As of April, about one month into self-isolation and state lockdowns, Congress has only approved an additional $400 million to assist state and local elections operations. This may sound like a lot to invest in democracy, but it’s just a fraction of the $2 billion elections experts at the Brennan Center for Justice calculate is necessary. Some advocates are also calling for a uniform guarantee on ballot access through vote-by-mail or some other measure, as thus far, Congress’s allocation of funds does not address the many different levels of access to the ballot box.

“People are seeing how challenging it can be when every state has different processes for who can vote and how you can vote, and some states are quite accessible to all voters and the means of all people, and other states are quite restrictive and have suppressive systems,” Short says. “People are going to have some difficulty getting to the polls, and many people will want to vote by mail this year and a lot of states will not have that option.” Some advocates are calling for Congress to require some uniformity in elections, at least for this year, Short adds.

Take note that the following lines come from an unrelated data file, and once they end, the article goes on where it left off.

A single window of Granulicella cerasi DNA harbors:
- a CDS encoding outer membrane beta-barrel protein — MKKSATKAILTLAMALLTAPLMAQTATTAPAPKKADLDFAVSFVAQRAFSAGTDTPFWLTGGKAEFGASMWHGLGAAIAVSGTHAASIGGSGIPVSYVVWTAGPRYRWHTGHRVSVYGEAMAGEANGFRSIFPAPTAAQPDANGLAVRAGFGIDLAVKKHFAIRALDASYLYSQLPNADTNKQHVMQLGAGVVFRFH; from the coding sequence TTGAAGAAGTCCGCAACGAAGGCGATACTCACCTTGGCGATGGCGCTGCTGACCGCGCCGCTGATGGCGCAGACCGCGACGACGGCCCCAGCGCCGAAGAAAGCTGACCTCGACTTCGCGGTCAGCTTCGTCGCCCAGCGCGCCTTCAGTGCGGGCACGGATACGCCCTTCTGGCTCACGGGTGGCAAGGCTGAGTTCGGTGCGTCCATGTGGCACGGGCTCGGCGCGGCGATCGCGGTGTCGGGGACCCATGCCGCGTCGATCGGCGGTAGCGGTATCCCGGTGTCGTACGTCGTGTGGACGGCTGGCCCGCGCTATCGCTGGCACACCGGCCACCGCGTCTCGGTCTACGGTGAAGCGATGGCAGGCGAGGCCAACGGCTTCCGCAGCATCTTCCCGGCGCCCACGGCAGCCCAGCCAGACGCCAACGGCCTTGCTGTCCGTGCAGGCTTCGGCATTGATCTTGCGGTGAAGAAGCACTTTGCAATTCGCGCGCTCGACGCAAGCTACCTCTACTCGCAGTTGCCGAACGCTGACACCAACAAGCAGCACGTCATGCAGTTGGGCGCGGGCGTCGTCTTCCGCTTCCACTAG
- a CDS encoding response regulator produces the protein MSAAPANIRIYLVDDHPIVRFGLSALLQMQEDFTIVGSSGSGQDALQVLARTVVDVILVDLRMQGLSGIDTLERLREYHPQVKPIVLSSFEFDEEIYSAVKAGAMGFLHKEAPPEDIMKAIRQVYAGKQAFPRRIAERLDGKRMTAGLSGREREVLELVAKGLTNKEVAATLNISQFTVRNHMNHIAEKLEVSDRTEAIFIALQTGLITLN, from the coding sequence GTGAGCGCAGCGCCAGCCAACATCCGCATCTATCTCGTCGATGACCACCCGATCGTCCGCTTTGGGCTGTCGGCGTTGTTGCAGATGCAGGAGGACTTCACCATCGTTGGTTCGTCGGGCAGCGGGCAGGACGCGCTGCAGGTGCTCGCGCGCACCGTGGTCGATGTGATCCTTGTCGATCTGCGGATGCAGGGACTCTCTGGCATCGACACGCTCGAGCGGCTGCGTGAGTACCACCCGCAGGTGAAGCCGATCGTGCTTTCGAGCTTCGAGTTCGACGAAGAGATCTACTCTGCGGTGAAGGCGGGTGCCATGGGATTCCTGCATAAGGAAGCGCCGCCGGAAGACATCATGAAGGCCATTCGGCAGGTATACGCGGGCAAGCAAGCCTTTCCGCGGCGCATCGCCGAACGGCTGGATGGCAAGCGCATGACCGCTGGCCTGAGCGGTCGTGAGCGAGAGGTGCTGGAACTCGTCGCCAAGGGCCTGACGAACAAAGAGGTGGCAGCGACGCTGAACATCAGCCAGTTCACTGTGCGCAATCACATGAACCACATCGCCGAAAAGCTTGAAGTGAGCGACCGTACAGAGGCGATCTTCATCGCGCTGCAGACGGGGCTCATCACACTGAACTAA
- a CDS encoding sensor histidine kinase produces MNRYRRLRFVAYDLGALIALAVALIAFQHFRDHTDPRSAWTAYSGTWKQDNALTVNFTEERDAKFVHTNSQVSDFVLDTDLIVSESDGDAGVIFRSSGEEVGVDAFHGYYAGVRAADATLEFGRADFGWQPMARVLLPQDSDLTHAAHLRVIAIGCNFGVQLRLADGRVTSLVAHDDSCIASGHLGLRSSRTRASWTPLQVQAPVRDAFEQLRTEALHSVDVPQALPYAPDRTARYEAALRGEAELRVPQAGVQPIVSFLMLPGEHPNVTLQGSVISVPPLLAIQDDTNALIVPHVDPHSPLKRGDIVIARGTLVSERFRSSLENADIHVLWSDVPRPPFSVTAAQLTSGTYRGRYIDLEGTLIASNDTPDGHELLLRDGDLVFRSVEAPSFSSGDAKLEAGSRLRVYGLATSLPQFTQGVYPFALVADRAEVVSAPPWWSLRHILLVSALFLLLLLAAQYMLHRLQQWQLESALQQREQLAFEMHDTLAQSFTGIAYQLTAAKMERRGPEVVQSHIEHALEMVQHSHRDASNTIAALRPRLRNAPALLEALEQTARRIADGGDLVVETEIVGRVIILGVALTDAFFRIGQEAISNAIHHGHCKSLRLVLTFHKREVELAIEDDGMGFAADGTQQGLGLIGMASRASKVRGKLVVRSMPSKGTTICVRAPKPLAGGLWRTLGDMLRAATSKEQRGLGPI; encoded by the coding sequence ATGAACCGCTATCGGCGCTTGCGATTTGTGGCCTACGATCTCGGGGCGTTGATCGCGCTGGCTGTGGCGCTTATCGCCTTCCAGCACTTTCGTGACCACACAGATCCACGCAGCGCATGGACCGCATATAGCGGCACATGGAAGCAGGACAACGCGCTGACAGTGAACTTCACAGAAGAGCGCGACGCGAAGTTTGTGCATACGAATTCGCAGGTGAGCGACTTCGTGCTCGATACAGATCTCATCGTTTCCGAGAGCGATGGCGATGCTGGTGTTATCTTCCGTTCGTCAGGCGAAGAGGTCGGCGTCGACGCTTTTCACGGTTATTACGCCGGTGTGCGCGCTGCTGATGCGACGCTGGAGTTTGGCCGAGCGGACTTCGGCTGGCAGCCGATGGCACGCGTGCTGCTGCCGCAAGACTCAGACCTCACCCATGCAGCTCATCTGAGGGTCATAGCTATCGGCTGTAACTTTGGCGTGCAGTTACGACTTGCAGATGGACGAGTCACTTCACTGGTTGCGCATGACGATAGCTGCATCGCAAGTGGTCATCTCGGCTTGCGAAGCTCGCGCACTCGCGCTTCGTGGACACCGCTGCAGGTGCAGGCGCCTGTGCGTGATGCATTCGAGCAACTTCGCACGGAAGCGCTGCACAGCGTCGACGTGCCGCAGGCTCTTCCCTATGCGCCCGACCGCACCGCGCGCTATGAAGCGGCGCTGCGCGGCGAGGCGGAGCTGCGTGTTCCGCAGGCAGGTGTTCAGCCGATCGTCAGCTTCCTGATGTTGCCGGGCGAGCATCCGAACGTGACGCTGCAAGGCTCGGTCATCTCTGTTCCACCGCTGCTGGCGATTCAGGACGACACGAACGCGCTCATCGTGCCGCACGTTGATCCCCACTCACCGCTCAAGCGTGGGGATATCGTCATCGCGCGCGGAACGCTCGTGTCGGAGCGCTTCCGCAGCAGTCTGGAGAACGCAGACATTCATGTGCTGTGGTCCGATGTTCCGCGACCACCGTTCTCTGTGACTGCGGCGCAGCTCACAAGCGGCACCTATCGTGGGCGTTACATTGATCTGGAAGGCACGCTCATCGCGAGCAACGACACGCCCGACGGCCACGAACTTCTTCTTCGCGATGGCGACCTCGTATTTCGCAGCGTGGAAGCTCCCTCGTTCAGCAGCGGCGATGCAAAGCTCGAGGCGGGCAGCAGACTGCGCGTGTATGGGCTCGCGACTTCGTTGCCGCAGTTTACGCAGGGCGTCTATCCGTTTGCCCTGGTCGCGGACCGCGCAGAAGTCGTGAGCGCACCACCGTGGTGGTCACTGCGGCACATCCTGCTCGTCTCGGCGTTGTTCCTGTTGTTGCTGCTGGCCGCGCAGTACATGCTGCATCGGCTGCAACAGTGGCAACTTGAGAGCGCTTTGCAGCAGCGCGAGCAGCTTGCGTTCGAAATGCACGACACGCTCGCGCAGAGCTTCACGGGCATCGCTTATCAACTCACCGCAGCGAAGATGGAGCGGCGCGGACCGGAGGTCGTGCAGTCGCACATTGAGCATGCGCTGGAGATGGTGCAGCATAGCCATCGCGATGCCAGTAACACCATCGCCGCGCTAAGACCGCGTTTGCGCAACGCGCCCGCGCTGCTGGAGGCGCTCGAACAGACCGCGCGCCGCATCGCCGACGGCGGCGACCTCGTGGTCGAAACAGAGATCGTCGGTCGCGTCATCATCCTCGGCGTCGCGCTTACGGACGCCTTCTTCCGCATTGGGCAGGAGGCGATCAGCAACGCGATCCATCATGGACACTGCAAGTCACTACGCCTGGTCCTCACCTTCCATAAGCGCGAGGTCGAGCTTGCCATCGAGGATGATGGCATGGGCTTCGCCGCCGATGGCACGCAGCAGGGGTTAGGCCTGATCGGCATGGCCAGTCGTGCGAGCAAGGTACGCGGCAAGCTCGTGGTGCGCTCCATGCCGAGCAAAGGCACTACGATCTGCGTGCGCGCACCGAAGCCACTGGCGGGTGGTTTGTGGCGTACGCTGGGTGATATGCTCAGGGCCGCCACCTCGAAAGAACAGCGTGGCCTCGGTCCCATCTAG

The most aggressive legislation proposed to protect Americans’ right to vote in November came from Sen. Kamala Harris (D-CA) in mid-April. The former presidential candidate’s bill calls for $5 billion of funding to help ensure free and fair elections. Harris’s bill is also the first that recognizes the different battles to the ballot box that Americans face.